SMB employees are taking risks on unsecure devices

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Many SMB employees are gambling with their company’s security by connecting to corporate networks through personal, unsecured devices, a new report from Avast has warned, adding that most do so without approval.

The report found almost a third (31%) of SMB workers connect to their corporate networks using various personal devices, from PCs, to smartphones, and tablets, none of which come with security controls or antivirus software.

While some use a personal computer, others are connecting to corporate networks via smartphones. Of those, only 8% of PC users and 13% of smartphone users did so without getting permission beforehand.

Remote workers are a security liability

The report argues that in many instances, it’s not the fault of employees or bosses, as their organizations do little to help with working remotely, in a secure manner. 

Of all the IT decision-makers polled for the report, two-thirds (66%) did not provide employees with dedicated work devices, while a fifth (19%) actually encouraged employees to use their own gear. Just a quarter of ITDMs specifically said using personal devices for work was off-limits, and consequently - 15% noticed unidentified and unauthorized devices on the corporate network, for which they believe to be employee devices.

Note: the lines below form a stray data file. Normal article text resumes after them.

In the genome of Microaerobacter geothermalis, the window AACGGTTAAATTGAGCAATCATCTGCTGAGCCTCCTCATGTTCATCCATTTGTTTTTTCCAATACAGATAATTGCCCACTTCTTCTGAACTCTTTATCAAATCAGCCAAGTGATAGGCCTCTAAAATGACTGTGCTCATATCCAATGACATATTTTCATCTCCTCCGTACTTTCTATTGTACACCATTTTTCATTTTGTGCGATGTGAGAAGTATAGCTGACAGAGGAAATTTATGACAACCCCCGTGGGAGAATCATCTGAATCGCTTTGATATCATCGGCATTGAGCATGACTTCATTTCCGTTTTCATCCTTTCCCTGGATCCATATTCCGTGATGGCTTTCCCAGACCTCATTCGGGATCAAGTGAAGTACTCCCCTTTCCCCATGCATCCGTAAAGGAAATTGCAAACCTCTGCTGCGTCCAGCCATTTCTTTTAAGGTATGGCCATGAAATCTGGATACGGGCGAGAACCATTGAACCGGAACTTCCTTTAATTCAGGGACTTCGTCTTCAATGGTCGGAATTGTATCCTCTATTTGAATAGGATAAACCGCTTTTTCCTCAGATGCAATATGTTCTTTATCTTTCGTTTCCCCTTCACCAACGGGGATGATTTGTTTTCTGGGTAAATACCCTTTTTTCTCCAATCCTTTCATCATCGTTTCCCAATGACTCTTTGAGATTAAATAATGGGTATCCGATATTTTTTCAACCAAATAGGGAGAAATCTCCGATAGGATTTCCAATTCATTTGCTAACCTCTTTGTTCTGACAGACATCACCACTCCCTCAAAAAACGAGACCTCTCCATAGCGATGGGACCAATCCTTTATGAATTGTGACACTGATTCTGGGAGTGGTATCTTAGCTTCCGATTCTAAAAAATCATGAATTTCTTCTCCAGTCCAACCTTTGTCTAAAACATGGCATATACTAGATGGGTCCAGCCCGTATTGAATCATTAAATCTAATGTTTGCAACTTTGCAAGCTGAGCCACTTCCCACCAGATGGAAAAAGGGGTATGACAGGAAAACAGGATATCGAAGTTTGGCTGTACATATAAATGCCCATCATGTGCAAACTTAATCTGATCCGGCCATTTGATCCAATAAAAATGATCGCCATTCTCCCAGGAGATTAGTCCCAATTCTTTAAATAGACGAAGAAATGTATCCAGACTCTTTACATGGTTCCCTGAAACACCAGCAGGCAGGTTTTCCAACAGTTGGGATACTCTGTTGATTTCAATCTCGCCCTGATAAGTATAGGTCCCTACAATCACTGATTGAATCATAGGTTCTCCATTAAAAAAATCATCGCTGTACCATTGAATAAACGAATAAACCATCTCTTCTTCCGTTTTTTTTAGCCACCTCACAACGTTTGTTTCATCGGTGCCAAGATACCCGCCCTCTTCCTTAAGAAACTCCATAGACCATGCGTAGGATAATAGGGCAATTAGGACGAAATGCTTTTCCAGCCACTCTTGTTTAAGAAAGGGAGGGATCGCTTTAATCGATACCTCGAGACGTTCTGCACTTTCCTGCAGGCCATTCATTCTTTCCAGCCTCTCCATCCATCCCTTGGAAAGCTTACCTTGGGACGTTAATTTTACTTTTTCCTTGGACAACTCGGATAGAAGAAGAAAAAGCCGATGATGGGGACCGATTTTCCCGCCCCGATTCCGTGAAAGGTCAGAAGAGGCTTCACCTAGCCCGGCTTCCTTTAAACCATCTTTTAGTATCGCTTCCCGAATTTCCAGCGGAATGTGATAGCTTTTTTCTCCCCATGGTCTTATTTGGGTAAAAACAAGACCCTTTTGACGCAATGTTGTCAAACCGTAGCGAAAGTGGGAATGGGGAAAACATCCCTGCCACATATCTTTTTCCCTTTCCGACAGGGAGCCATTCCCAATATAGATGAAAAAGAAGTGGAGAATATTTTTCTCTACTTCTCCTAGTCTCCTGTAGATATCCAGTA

But to malicious actors, remote workers are often “low-hanging fruit”, a quick and easy way to install malware on a corporate network. Personal devices are often used across the household, people share login credentials and leave their business email on various online services. 

Without a dedicated work device, a proper endpoint protection solution, and a way to securely connect to the corporate network (via, for example, a VPN), employees could involuntarily allow cybercrooks access to sensitive company data, or a way to install ransomware.

“One of the biggest challenges with the move to remote and hybrid working has been ensuring employees have the freedom to do their jobs in a safe and productive manner,” commented Marc Botham, VP Worldwide Channel & Alliances at Avast. 

“IT teams have understandably done their best to make this happen, but as we begin to resume some form of normality, it’s crucial that the security of personal devices accessing the corporate network is treated with as much importance as the security of corporate devices.”

Sead is a seasoned freelance journalist based in Sarajevo, Bosnia and Herzegovina. He writes about IT (cloud, IoT, 5G, VPN) and cybersecurity (ransomware, data breaches, laws and regulations). In his career, spanning more than a decade, he’s written for numerous media outlets, including Al Jazeera Balkans. He’s also held several modules on content writing for Represent Communications.